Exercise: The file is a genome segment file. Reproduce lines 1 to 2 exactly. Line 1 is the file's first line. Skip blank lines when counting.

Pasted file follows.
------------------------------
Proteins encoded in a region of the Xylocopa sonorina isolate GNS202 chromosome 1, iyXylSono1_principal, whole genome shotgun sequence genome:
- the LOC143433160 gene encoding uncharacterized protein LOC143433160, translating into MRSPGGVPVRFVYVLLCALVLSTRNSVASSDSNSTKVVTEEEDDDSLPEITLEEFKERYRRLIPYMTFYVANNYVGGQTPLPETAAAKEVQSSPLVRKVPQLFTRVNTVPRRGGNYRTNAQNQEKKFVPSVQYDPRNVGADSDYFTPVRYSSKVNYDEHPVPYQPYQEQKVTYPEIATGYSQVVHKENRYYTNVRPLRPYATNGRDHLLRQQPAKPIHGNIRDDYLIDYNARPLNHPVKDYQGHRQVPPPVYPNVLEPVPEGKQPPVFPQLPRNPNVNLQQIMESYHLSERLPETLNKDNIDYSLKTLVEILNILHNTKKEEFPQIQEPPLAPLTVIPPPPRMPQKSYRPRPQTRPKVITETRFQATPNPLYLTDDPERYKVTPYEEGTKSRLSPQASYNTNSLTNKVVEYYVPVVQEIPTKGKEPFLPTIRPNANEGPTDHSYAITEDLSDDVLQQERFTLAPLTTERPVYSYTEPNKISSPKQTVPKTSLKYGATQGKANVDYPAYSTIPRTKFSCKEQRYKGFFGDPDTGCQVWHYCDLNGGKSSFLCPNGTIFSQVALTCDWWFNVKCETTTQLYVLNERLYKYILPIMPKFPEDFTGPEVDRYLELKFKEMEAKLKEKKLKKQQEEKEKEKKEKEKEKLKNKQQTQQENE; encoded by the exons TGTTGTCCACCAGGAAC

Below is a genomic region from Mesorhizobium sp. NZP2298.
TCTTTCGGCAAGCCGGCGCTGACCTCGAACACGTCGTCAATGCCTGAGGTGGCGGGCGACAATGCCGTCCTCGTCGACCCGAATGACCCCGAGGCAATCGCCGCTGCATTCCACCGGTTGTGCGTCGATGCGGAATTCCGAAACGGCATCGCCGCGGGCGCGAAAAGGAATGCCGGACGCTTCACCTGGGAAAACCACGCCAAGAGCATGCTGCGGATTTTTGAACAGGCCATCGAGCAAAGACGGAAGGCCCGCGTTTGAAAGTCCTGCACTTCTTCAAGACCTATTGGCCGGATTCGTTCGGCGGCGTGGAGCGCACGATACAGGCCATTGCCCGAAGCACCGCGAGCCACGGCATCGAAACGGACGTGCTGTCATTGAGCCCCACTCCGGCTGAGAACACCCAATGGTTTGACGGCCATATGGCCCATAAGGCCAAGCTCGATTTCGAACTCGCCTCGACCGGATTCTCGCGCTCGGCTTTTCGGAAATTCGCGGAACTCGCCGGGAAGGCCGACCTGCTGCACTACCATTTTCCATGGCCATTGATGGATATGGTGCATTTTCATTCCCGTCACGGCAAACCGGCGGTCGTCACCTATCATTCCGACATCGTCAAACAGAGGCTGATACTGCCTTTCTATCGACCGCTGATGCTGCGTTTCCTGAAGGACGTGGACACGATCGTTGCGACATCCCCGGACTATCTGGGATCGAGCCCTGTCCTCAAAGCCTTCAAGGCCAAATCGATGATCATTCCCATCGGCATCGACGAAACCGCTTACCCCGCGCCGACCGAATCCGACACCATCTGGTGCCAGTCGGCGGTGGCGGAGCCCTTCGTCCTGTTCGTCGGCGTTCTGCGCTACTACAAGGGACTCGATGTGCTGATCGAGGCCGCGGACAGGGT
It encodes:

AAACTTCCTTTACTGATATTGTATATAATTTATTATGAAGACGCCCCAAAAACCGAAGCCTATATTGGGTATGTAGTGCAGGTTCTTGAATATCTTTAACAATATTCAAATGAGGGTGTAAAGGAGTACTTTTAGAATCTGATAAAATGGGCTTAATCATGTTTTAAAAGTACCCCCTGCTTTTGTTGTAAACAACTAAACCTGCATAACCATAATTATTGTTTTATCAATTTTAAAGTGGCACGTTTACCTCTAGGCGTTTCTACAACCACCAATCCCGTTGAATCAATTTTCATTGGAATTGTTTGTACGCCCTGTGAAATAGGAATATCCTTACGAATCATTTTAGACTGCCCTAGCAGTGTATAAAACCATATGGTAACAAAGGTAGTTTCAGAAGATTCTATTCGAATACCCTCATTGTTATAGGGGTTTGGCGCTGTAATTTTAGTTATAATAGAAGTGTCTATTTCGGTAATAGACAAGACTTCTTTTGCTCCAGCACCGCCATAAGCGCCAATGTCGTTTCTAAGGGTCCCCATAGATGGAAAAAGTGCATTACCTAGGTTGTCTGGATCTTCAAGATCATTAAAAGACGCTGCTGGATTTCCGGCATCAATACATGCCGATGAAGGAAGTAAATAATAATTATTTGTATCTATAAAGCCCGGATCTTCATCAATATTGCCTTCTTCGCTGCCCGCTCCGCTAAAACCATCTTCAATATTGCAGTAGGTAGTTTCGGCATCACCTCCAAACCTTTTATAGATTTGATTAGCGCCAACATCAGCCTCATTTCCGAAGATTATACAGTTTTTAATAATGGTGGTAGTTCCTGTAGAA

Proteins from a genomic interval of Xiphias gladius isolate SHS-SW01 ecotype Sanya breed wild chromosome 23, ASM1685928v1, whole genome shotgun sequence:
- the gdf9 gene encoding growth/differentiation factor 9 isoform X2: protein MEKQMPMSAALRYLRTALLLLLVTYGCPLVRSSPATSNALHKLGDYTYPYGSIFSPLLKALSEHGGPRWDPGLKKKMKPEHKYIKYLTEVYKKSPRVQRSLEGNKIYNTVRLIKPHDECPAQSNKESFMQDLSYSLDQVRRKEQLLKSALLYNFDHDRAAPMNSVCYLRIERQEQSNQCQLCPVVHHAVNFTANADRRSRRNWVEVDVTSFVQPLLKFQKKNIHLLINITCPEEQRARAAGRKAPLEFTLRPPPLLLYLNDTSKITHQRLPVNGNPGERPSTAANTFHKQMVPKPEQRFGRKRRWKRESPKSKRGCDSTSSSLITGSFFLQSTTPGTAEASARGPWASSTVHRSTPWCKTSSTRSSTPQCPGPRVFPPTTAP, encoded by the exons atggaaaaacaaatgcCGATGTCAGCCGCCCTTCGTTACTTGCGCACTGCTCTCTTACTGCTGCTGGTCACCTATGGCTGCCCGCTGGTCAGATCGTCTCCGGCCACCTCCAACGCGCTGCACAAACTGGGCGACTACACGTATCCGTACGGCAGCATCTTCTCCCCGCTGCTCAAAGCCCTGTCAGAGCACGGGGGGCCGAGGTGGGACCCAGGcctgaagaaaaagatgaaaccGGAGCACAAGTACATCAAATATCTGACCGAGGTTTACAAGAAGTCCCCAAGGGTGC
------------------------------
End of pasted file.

Proteins encoded in a region of the Xylocopa sonorina isolate GNS202 chromosome 1, iyXylSono1_principal, whole genome shotgun sequence genome:
- the LOC143433160 gene encoding uncharacterized protein LOC143433160, translating into MRSPGGVPVRFVYVLLCALVLSTRNSVASSDSNSTKVVTEEEDDDSLPEITLEEFKERYRRLIPYMTFYVANNYVGGQTPLPETAAAKEVQSSPLVRKVPQLFTRVNTVPRRGGNYRTNAQNQEKKFVPSVQYDPRNVGADSDYFTPVRYSSKVNYDEHPVPYQPYQEQKVTYPEIATGYSQVVHKENRYYTNVRPLRPYATNGRDHLLRQQPAKPIHGNIRDDYLIDYNARPLNHPVKDYQGHRQVPPPVYPNVLEPVPEGKQPPVFPQLPRNPNVNLQQIMESYHLSERLPETLNKDNIDYSLKTLVEILNILHNTKKEEFPQIQEPPLAPLTVIPPPPRMPQKSYRPRPQTRPKVITETRFQATPNPLYLTDDPERYKVTPYEEGTKSRLSPQASYNTNSLTNKVVEYYVPVVQEIPTKGKEPFLPTIRPNANEGPTDHSYAITEDLSDDVLQQERFTLAPLTTERPVYSYTEPNKISSPKQTVPKTSLKYGATQGKANVDYPAYSTIPRTKFSCKEQRYKGFFGDPDTGCQVWHYCDLNGGKSSFLCPNGTIFSQVALTCDWWFNVKCETTTQLYVLNERLYKYILPIMPKFPEDFTGPEVDRYLELKFKEMEAKLKEKKLKKQQEEKEKEKKEKEKEKLKNKQQTQQENE; encoded by the exons TGTTGTCCACCAGGAAC